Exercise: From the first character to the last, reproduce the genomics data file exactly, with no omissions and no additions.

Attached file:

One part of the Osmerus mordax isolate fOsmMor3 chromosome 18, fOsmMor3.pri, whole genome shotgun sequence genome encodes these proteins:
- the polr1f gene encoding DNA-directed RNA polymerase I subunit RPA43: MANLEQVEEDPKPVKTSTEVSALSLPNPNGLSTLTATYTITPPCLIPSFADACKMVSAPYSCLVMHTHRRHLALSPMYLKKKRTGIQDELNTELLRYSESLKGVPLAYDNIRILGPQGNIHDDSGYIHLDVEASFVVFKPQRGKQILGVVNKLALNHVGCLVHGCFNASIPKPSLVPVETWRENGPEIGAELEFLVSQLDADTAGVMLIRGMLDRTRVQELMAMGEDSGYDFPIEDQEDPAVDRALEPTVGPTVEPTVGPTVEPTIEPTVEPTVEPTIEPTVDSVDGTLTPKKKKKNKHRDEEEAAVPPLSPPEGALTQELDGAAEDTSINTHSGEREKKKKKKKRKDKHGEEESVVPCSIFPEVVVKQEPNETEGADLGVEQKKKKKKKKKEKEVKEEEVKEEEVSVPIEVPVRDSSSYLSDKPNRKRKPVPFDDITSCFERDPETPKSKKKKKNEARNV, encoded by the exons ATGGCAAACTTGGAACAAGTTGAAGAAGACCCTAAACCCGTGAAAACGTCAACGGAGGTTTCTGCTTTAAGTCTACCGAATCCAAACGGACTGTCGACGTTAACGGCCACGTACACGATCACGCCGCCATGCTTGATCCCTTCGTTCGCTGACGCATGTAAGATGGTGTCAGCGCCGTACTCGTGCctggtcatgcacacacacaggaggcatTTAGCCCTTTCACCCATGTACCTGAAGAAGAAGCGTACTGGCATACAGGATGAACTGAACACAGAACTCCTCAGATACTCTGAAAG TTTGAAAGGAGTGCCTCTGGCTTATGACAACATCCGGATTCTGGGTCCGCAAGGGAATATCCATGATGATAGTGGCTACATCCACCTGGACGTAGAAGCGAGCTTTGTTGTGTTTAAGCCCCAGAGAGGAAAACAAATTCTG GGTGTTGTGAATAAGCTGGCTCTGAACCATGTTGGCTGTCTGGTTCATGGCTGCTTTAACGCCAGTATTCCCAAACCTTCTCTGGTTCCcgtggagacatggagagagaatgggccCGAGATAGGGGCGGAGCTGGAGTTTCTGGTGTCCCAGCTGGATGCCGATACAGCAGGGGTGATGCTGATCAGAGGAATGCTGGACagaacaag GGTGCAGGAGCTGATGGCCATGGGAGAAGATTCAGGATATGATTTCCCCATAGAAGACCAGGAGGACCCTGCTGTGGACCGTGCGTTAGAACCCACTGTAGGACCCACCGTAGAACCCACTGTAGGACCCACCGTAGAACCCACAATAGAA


One part of the Osmerus mordax isolate fOsmMor3 chromosome 18, fOsmMor3.pri, whole genome shotgun sequence genome encodes these proteins:
- the polr1f gene encoding DNA-directed RNA polymerase I subunit RPA43: MANLEQVEEDPKPVKTSTEVSALSLPNPNGLSTLTATYTITPPCLIPSFADACKMVSAPYSCLVMHTHRRHLALSPMYLKKKRTGIQDELNTELLRYSESLKGVPLAYDNIRILGPQGNIHDDSGYIHLDVEASFVVFKPQRGKQILGVVNKLALNHVGCLVHGCFNASIPKPSLVPVETWRENGPEIGAELEFLVSQLDADTAGVMLIRGMLDRTRVQELMAMGEDSGYDFPIEDQEDPAVDRALEPTVGPTVEPTVGPTVEPTIEPTVEPTVEPTIEPTVDSVDGTLTPKKKKKNKHRDEEEAAVPPLSPPEGALTQELDGAAEDTSINTHSGEREKKKKKKKRKDKHGEEESVVPCSIFPEVVVKQEPNETEGADLGVEQKKKKKKKKKEKEVKEEEVKEEEVSVPIEVPVRDSSSYLSDKPNRKRKPVPFDDITSCFERDPETPKSKKKKKNEARNV, encoded by the exons ATGGCAAACTTGGAACAAGTTGAAGAAGACCCTAAACCCGTGAAAACGTCAACGGAGGTTTCTGCTTTAAGTCTACCGAATCCAAACGGACTGTCGACGTTAACGGCCACGTACACGATCACGCCGCCATGCTTGATCCCTTCGTTCGCTGACGCATGTAAGATGGTGTCAGCGCCGTACTCGTGCctggtcatgcacacacacaggaggcatTTAGCCCTTTCACCCATGTACCTGAAGAAGAAGCGTACTGGCATACAGGATGAACTGAACACAGAACTCCTCAGATACTCTGAAAG TTTGAAAGGAGTGCCTCTGGCTTATGACAACATCCGGATTCTGGGTCCGCAAGGGAATATCCATGATGATAGTGGCTACATCCACCTGGACGTAGAAGCGAGCTTTGTTGTGTTTAAGCCCCAGAGAGGAAAACAAATTCTG GGTGTTGTGAATAAGCTGGCTCTGAACCATGTTGGCTGTCTGGTTCATGGCTGCTTTAACGCCAGTATTCCCAAACCTTCTCTGGTTCCcgtggagacatggagagagaatgggccCGAGATAGGGGCGGAGCTGGAGTTTCTGGTGTCCCAGCTGGATGCCGATACAGCAGGGGTGATGCTGATCAGAGGAATGCTGGACagaacaag GGTGCAGGAGCTGATGGCCATGGGAGAAGATTCAGGATATGATTTCCCCATAGAAGACCAGGAGGACCCTGCTGTGGACCGTGCGTTAGAACCCACTGTAGGACCCACCGTAGAACCCACTGTAGGACCCACCGTAGAACCCACAATAGAA